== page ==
Krzysztof Barczynski (LESIA)

    Electric currents play a critical role in the triggering and dynamics of solar eruptions. Characterizing their location and evolution can contribute in fine-tuning the standard flare model in 3D, in deriving the acceleration of coronal mass ejections, and in addressing the long-standing debate between the circuit and MHD approach of flare physics. Using a constrained selection of X-class eruptive flares as observed by SDO, complemented by a generic MHD simulation, we analyse the time-evolution of photospheric currents at the footpoints of erupting flux ropes. The latter are believed to be located within the area surrounded by the hook of current and/or EUV flare ribbons. We focus on footpoints of field lines that remain within the erupting flux-rope during the main phase of the events considered, so as to discard flare-related reconnecting loops from the analysis. In the observations, for each case where a flux-rope fooptoint is identifiable and the currents can be measured with HMI, we identify that both the mean electric-current density and the total current are dominated by direct-currents, and that they are strongly diminishing in the early phases of the flare. We also find the same trend in the MHD simulation. There we show that the current decreases at the line-tied photospheric boundary is caused by the lengthening of coronal field lines, in which the twist per unit-length also diminishes. The coupled analysis between the model and the observations leads to several conclusions. Firstly, the photospheric electric current should neither be considered as a physical source nor as a boundary condition in solar eruption models. Secondly during eruptions these surface currents evolve as a response to the coronal dynamics, in line with the MHD paradigm. Thirdly, measuring their time-evolution may offer a new window for measuring the rate of expansion of coronal flux rope in the early stages of solar eruptions, in the region where they are typically difficult to observe far above the limb yet below the edge of the coronograph.

  • Jeudi 28 novembre 2019 à 14h00 (Salle de réunion du bâtiment 14)

    Exploring impulsive energy release in the solar atmosphere using focusing optics X-ray observations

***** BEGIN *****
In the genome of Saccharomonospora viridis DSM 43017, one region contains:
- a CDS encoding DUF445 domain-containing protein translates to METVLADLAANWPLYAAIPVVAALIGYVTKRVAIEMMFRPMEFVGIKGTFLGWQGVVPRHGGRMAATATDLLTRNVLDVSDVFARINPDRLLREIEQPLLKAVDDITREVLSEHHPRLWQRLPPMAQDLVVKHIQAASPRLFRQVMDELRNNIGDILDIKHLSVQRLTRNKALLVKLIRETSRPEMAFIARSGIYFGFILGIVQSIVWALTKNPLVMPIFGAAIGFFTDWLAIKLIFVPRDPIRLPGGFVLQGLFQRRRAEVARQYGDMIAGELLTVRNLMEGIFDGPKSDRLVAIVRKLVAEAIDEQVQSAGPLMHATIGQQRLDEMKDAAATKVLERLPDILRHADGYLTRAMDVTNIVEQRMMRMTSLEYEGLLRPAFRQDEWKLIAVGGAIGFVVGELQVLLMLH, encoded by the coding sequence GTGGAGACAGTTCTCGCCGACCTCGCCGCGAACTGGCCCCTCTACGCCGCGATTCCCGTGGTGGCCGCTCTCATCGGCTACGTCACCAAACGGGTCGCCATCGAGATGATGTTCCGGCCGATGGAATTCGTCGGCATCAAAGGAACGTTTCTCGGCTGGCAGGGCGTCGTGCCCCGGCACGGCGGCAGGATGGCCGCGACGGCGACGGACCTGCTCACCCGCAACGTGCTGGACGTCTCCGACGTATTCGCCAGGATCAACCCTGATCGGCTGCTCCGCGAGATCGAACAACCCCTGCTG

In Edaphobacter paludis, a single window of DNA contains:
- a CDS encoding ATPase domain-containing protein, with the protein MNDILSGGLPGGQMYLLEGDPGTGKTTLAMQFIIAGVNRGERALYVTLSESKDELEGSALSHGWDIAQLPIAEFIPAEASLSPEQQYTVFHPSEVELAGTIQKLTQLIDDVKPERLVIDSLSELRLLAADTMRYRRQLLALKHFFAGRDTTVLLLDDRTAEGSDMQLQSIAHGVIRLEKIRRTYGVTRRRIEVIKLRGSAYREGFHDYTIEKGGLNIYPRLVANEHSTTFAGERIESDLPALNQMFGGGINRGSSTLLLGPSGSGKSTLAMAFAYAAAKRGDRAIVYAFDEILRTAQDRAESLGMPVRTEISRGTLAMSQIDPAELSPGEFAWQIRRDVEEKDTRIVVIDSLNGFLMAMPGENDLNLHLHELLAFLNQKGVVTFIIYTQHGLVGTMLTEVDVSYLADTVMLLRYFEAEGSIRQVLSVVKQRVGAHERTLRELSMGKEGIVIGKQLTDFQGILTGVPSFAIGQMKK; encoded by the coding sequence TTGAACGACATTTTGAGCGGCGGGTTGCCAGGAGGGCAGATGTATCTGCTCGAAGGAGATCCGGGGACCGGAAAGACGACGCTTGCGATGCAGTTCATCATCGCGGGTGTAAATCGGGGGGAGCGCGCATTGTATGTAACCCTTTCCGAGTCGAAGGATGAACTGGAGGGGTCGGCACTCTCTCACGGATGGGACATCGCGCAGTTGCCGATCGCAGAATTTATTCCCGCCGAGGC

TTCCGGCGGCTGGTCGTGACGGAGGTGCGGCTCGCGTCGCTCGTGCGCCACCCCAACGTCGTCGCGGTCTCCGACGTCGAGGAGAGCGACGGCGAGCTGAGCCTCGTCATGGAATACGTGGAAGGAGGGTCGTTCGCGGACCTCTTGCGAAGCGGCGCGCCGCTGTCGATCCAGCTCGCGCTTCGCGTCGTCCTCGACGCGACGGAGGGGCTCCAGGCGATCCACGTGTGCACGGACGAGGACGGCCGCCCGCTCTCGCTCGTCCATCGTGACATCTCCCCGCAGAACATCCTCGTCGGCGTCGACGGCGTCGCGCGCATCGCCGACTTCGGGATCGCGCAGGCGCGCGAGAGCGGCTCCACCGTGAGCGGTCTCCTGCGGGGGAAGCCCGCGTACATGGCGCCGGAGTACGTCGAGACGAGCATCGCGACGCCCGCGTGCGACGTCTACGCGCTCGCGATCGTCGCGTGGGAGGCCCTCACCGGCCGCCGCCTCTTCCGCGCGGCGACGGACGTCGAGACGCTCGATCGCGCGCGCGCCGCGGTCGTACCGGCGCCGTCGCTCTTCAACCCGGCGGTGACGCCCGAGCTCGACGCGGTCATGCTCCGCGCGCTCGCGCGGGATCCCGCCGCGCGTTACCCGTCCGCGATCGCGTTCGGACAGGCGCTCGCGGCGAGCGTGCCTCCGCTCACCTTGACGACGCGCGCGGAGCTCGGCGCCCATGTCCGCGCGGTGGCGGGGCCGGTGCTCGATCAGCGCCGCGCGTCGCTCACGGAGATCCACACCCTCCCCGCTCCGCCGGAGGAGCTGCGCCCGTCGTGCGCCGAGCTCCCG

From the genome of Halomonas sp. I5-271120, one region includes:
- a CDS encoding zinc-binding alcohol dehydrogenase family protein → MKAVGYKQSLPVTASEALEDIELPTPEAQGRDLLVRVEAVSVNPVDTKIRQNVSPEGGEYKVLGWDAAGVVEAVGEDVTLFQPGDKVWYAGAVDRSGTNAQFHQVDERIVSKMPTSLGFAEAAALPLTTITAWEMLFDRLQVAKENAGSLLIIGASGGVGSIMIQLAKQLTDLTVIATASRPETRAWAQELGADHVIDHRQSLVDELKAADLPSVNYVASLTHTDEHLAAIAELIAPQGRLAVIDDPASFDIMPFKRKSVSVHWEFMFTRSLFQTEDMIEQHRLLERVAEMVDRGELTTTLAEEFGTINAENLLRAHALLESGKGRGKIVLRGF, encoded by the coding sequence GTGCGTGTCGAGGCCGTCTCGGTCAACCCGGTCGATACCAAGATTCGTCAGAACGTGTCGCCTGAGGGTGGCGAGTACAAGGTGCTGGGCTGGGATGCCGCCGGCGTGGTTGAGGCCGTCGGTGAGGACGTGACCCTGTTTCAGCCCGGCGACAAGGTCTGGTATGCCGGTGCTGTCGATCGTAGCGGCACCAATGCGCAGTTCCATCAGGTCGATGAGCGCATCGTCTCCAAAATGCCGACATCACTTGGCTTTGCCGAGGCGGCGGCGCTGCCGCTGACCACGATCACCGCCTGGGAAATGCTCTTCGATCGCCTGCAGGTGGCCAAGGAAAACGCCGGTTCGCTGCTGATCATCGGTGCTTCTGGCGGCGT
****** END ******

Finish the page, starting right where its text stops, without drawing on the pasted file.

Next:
Sophie Musset (University of Minnesota, USA)

    The Focusing Optics X-ray Solar Imager (FOXSI) is a sounding rocket experiment designed to demonstrate focusing imaging and spectroscopy of the solar hard X-ray emission, in order to study the fundamental processes of energy release in the solar corona. Previous solar-dedicated hard X-ray instruments have used indirect, Fourier-based imaging techniques with limited dynamic range and sensitivity. Due to recent technological advances, focusing optics for hard X-rays are now available and have been optimized and demonstrated for solar observations with the FOXSI sounding rocket experiment. This has made it possible to observe faint coronal sources of hard X-ray emission near sources of energy release. The FOXSI rockets flew three times in 2012, 2014 and 2018. I will present the FOXSI sounding rocket design and the technological achievements and scientific observations realized during the past three flights. I will then present the future missions proposing focusing optics for solar X-ray observations with a particular focus on the fourth flight of the FOXSI sounding rocket and the FIERCE Mid-Explorer mission which have been proposed to NASA this year, and the scientific return expected from these observations.

  • Jeudi 14 novembre 2019 à 16h00 (Salle de conférence du bâtiment 17)

    High angular resolution study of the Super Stellar Cluster population in IRAS 17138-1017

    Lâm Nguyen (LESIA)

    Using GeMS-Gemini high angular AO-aided imaging in the near-IR, together with a radiative transfer code, we study the population of Super Stellar Clusters (SSCs) in terms of age, extinction, mass and luminosity. We detect with a fair degree of confidence 71 SSCs of mKs between 14 mag and 22 mag with a median photometric accuracy of 0.14 mag. When plotted on a color-color diagram and a color-magnitude diagram, it appears that most of the sources are much extinct with respect to an unreddenned theoretical evolutionary track. The result points unambiguously to two distinct and very recent starburst episodes, at 2.2 and 4.5 Myr. While the SSCs in the 4.5 Myr starburst are distributed along the spiral arms, the 2.2 Myr SSCs are concentrated in the central region, south of the true nucleus. The luminosity function presents a classical power-law behaviour, with however a slope which is shallow compared to other LIRGs. Comparison with radiative transfer simulations shows that especially for the youngest SSCs, the thermal emission by dust is not negligible and could explain the few very red SSCs that could not be dereddened safely. This effect could lead to an misevaluation of the age of the starburst by at most one or two Myr.